TEMPO. TOGETHER, Jakarta – The astronomer is analyzing a planet the mysterious solar system is labeled as HD-207496b. This planet is 138 light years from Earth and is thought to be in the process of transformation.
Compared to Earth, this planet has a mass and radius 6.1 and 2.25 times greater. This exo planet is thought to have one of three possibilities: atmosphere gas, oceans, or a mixture of the two. Whatever it is, one thing is clear, this planet is expected to shrink to become a super-Earth.
Therefore, the characteristics of this planet can help astronomers solve the mystery of detecting planets outside the solar system. For example, the distance between a rocky planet that has a mass greater than Earth and a gas planet that is smaller than that Neptune. Exoplanets are indeed enigmatic in the characterization of their atmospheres.
Just so you know, there are all kinds of galaxies out there, lots of them planet extrasurya very different. Astronomers have so far compiled about 5,300 worlds outside the solar system. The number could be even greater because there are still nearly twice as many objects found by the same candidate.
But from the many findings, it is very rare to find exoplanets that have a size of 1.5 to 2 times the mass of Earth with shorter orbits of around 100 days. The scientists searched for it using the Southern European Observatory’s High Accuracy Radial Velocity Planet Finder (HARPS) 3.6-metre telescope at the La Silla Observatory in Chile.
The search continues by sorting candidates identified by TESS, NASA’s space planet-hunting telescope. This is what brought an international team led by astrophysicist Susana Barros from the University of Porto in Portugal to the planet HD-207496b.
TESS looks for exoplanets by looking up at the sky. Its sensitive instruments are tuned to very faint flickers in starlight that could be evidence of an orbiting exoplanet passing, or transiting, between us and the star.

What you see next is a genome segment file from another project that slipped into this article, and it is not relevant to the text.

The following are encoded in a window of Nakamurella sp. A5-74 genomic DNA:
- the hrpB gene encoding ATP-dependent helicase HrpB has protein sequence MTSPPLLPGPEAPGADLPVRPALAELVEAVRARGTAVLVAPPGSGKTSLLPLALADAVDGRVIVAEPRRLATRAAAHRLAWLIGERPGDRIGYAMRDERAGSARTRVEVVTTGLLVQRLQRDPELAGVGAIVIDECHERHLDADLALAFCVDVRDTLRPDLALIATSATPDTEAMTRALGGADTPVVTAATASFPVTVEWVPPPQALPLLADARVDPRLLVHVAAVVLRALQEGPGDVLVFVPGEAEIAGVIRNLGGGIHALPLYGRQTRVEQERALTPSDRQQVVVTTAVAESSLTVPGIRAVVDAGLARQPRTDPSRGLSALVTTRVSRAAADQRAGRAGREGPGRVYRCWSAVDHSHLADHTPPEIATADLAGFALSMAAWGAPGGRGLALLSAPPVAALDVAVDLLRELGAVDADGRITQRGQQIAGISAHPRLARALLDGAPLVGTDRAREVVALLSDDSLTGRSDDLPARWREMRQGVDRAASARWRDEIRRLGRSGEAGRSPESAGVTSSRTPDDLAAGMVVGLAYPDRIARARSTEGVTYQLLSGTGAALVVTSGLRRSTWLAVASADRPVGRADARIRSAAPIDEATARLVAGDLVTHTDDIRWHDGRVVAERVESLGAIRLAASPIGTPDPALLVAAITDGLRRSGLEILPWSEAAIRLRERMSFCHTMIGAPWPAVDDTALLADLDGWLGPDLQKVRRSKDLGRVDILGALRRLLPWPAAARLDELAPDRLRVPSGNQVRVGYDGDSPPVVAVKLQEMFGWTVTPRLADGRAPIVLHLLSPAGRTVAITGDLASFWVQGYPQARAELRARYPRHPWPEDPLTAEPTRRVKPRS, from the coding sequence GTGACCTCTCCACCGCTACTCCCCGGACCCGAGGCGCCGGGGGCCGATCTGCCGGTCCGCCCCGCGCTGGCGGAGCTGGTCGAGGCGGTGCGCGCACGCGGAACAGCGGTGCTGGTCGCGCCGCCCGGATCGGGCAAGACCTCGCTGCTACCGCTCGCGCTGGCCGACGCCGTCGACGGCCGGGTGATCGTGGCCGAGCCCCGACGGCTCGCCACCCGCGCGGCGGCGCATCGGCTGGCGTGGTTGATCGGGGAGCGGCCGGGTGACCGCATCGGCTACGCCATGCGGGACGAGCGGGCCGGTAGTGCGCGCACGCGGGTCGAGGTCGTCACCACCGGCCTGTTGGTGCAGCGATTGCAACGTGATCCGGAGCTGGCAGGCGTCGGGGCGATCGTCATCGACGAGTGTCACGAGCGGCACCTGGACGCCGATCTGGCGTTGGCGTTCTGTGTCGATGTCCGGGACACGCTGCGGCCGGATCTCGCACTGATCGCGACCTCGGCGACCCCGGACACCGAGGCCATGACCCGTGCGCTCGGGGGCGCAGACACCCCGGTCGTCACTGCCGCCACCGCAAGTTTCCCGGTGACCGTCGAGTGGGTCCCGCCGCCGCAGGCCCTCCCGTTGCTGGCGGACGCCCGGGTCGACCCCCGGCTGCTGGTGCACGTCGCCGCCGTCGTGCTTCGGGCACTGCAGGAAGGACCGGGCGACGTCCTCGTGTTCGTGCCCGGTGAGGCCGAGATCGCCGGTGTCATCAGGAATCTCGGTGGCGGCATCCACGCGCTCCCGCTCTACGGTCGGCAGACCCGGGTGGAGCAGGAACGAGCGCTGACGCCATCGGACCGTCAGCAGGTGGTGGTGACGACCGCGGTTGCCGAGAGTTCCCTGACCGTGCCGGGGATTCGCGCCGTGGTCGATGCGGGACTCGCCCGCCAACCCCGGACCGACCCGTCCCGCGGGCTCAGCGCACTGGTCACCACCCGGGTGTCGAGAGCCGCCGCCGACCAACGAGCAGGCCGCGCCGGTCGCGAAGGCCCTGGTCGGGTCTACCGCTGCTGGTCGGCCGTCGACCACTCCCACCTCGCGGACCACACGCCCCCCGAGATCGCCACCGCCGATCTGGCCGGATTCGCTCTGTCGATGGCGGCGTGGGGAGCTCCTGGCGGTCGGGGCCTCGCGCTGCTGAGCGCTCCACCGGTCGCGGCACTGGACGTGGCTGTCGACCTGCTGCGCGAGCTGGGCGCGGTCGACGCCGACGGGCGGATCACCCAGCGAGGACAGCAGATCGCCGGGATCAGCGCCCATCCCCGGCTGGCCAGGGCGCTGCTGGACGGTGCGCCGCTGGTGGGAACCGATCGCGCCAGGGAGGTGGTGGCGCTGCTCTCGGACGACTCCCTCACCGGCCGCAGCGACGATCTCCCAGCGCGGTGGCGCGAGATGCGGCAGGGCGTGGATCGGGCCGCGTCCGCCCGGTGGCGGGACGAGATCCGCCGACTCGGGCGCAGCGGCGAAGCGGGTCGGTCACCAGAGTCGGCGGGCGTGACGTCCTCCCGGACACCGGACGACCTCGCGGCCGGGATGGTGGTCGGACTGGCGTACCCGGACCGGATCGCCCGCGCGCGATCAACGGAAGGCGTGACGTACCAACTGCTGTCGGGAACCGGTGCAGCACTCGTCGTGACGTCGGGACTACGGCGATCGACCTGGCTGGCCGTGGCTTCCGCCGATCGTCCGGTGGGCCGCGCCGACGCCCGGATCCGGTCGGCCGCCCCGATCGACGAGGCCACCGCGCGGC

If these transits occur regularly, astronomers can easily deduce the existence of an orbiting object and determine its period. If a star’s brightness is known, the depth of transit drop — how much light the star blocks — allows astronomers to calculate the radius of an orbiting object.
HARPS detects another metric. When an exoplanet orbits a star, it exerts its own gravitational pull. Whereas an exoplanet that does not orbit a star, on the contrary, the two objects will orbit the same center of mass, known as the barycenter.
Because stars are so much more massive, they don’t move much, but just wobble in place. This is what HARPS can measure. As the star wobbles toward and away from us, the wavelength of its light changes, condensing as the star approaches and stretching as it moves away.
How much the star moves depends on the mass of the exoplanet, so astronomers can also calculate that.
Once you know the mass and radius of an exoplanet, you can combine them to calculate its density. This is where it gets really interesting because density can be used to deduce what exoplanets are made of.
HARPS data reveals that HD-207496b has a mass about 6.1 times that of Earth. That means the exoplanet’s density is about 3.27 grams per cubic centimeter, which is again denser than Earth’s 5.51 grams per cubic centimeter, and implies that HD-207496b’s composition is not strictly rocky.
“We found that HD-207496b has a lower density than Earth, and therefore we suspect it has a large composition of water and/or gas,” Barros and his team wrote in a paper on exoplanets at the site. arXiv.
From there came the choice of composition to model the planet’s internal structure. “We concluded that the planet has a water-rich mantle, a gas-rich mantle, or a mixture of both.”
Evaporation modeling reveals that even if an exoplanet has a gaseous hydrogen and helium-rich atmosphere, that state is temporary. The star will completely strip the exoplanet in 520 million years, aka its atmosphere will gradually dissipate. Once the atmosphere is gone, HD-207496b becomes an open ocean world.
“In general,” the researchers write, “we predict that the planet will have water and an envelope of hydrogen or helium and fall somewhere between these two models.”
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